THERE’S A MOMENT, near the end of Samsung’s hectic launch of the Note 9 in New York City last week, when DJ Koh, the company’s president and CEO, takes a breath after churning through his enthusiastic wrap-up of the announcements.
“We push through barriers to make the Note better every year,” Koh said.
Then he pauses, wipes his brow and with a rueful smile admits, “It’s not easy every year, frankly speaking.”
In just that second, I forgave Koh for his continued struggles with English pronunciation and found myself grateful for what seemed like an honest moment in the mad rush to better, faster and shinier in modern smartphones.
I felt for the dude right then.
“Back when we launched the first Note, a 5.3 inch display sounded huge,” said Drew Blackard, senior director of product marketing who followed him on stage to talk about the details of the new phone.
“Now, it actually sounds small.”
The new device sports a screen size of 6.4 inches (measured diagonally), the largest Note screen ever. The device juggles its dimensions fractionally to achieve that, remaining essentially the same size.
From its teasers, Samsung made it clear that it was focusing its improvements in its category-defining large smartphone on speed, storage space and battery life.
Internal storage takes a jump from a minimum of 64GB to 128GB and there’s a special model that offers 512GB of storage along with an extra 2GB of RAM, for a total of 8GB.
Samsung will release a new 512GB MicroSD card for the device, which gives ambitious users a total of 1TB of storage on their Note 9.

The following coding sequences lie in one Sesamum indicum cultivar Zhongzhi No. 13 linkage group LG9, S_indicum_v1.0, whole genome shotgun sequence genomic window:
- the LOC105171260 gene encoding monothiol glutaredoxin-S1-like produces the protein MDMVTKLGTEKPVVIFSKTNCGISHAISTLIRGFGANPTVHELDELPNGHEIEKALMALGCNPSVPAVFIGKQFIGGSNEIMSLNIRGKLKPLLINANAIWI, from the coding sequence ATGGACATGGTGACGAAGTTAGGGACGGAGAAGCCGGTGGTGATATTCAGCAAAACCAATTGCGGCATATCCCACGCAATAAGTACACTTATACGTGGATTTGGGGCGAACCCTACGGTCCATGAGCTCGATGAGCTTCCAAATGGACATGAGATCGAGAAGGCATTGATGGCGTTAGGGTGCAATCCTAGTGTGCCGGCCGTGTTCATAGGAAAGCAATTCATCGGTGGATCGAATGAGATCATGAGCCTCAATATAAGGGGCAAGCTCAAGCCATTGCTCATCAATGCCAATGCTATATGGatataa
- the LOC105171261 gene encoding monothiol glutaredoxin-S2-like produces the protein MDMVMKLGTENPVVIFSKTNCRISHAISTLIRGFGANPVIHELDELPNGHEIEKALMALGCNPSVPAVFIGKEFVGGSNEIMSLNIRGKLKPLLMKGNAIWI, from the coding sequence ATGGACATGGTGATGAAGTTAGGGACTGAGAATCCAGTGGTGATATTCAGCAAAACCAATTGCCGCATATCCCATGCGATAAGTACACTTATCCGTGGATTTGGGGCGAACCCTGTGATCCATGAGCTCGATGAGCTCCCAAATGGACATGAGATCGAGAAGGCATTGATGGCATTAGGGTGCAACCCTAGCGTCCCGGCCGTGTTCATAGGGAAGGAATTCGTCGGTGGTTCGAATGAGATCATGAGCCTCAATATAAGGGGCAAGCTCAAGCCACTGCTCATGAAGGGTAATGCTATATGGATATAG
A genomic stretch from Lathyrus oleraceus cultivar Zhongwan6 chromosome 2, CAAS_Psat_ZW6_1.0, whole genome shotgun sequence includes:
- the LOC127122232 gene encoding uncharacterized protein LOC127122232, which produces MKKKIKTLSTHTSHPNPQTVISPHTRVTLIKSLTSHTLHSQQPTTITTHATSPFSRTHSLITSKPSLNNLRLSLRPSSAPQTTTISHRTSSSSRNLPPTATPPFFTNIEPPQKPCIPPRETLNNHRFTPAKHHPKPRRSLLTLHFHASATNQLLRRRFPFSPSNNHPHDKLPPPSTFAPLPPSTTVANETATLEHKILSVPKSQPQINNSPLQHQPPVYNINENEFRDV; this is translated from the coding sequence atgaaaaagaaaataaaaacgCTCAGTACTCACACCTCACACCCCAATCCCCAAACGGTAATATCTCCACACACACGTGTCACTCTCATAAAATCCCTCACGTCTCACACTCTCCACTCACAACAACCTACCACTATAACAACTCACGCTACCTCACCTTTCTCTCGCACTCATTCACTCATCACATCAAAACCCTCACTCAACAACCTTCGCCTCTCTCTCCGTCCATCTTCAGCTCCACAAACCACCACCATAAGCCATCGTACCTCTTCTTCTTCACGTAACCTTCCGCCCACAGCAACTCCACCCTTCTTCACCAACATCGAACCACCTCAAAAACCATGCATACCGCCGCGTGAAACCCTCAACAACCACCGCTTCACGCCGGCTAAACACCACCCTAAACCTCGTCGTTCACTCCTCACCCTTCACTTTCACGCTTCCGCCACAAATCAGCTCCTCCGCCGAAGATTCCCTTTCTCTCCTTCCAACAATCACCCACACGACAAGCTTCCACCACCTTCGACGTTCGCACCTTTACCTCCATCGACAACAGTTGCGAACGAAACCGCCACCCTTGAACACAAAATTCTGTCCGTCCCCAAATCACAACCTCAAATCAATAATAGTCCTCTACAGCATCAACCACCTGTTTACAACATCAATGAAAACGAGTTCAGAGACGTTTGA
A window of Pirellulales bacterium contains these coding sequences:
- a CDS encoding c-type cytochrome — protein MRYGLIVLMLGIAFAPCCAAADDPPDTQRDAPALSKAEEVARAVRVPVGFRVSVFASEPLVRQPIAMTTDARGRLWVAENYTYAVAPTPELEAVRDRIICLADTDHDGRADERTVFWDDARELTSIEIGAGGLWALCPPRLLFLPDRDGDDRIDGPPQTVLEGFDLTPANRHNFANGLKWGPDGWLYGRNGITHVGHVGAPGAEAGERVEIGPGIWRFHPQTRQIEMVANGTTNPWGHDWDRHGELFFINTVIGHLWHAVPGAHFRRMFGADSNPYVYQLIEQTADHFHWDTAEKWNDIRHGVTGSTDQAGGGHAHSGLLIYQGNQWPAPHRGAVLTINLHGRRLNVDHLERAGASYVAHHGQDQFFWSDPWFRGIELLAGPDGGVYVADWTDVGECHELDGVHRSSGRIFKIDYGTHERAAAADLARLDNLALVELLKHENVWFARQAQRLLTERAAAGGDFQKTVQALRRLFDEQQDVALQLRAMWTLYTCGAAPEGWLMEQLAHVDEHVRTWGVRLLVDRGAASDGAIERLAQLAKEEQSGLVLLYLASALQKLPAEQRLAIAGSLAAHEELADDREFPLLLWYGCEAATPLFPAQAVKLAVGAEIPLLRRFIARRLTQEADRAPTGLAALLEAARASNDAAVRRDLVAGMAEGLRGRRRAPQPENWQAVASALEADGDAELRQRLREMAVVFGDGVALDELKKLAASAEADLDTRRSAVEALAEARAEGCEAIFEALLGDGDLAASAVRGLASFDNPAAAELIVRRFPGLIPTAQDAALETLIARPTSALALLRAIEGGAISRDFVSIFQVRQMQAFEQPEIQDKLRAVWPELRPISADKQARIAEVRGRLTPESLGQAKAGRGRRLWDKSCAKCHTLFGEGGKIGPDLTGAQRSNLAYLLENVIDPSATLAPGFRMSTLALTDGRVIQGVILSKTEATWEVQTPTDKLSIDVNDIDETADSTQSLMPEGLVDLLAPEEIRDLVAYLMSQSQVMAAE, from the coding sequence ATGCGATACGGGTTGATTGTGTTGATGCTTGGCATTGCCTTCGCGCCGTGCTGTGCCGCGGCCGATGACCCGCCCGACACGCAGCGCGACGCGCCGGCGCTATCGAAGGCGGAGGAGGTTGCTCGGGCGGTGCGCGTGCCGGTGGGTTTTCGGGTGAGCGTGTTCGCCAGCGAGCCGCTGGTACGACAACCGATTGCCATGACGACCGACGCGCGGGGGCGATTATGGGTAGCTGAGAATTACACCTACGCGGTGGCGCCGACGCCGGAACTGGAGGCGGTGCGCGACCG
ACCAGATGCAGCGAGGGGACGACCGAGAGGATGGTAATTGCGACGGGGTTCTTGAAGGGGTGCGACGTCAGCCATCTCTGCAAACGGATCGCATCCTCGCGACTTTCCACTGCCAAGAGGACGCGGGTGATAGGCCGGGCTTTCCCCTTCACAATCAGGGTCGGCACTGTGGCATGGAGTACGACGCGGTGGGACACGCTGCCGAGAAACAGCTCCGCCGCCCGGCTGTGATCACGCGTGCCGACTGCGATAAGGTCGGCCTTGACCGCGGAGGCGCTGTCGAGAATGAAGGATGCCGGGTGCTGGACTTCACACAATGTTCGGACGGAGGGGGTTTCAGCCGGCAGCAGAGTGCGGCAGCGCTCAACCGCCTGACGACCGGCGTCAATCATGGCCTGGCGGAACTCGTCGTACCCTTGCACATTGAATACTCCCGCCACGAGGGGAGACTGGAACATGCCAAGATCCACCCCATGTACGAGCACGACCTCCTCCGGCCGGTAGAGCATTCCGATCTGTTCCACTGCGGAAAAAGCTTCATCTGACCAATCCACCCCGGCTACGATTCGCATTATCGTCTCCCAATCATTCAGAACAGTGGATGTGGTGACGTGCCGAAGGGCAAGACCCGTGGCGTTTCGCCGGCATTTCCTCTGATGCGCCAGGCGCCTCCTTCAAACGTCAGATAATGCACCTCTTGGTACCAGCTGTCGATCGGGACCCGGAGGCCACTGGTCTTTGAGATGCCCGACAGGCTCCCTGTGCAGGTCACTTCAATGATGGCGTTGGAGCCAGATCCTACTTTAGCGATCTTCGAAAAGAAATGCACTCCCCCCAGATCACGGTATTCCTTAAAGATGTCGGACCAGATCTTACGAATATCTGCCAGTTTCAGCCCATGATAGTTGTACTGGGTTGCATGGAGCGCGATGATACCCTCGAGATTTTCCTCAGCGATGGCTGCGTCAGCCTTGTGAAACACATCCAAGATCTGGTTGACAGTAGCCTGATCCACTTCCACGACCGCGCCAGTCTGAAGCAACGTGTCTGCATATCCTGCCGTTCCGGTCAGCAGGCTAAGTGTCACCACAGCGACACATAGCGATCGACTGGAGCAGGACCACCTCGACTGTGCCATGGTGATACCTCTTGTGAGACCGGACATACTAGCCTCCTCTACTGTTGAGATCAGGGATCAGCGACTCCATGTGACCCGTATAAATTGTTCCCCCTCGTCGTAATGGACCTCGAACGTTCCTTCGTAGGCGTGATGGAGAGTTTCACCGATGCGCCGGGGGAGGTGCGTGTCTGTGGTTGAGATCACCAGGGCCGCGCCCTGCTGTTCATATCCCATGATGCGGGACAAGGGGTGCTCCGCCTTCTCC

The 10 nanometre octacore processor makes a jump from 2.3GHZ to 2.7, delivering a speed improvement of 33 per cent with a 23 per cent increase in GPU performance.
Samsung has built a larger heatsink for the processor and Blackard name-dropped a “water-carbon cooling system” to manage heat. The innovation may only be maintaining Note 8 levels of heat control by cooling more aggressively (http://ow.ly/XQEU30lnCCy).
The new “all day” battery is a larger power source with the same cell density, up from 3,300 to 4,000mah.
The Note 9 includes the dual-camera; dual-aperture image capture system introduced in the S9 Plus with some software upgrades.
The new Note will be alert for blur and subject blinking and alert the photographer to take another photo immediately.
The SPen, the stylus that’s been the defining feature of the Note series, now has a button that lets users take a picture or advance slides or images on the screen.
The Note 9 also appears to include DEX, the company’s technology for allowing its smartphones to double as full computers when paired with a monitor and keyboard.
DEX was introduced as a disc-shaped device and the technology is now built into the smartphone, revealing itself when connected using an USC-C to HDMI connector and Samsung’s DEX app.
The Bixby demo still felt like a lot of me-too features that barely achieve parity in a market with more mature personal digital assistants, and I didn’t know what to make of the demonstration by Ji Soo Yi, VP of AI strategy, of 160 Note 9 devices filling the hall with AKG-designed sound.
It sounded great, but there’s no practical application there.
The Note 9 is available from August 24 at US$999 and $1,249. Availability in TT is yet to be announced, but usually follows in a matter of weeks.
Mark Lyndersay is the editor of technewstt.com. An expanded version of this column can be found there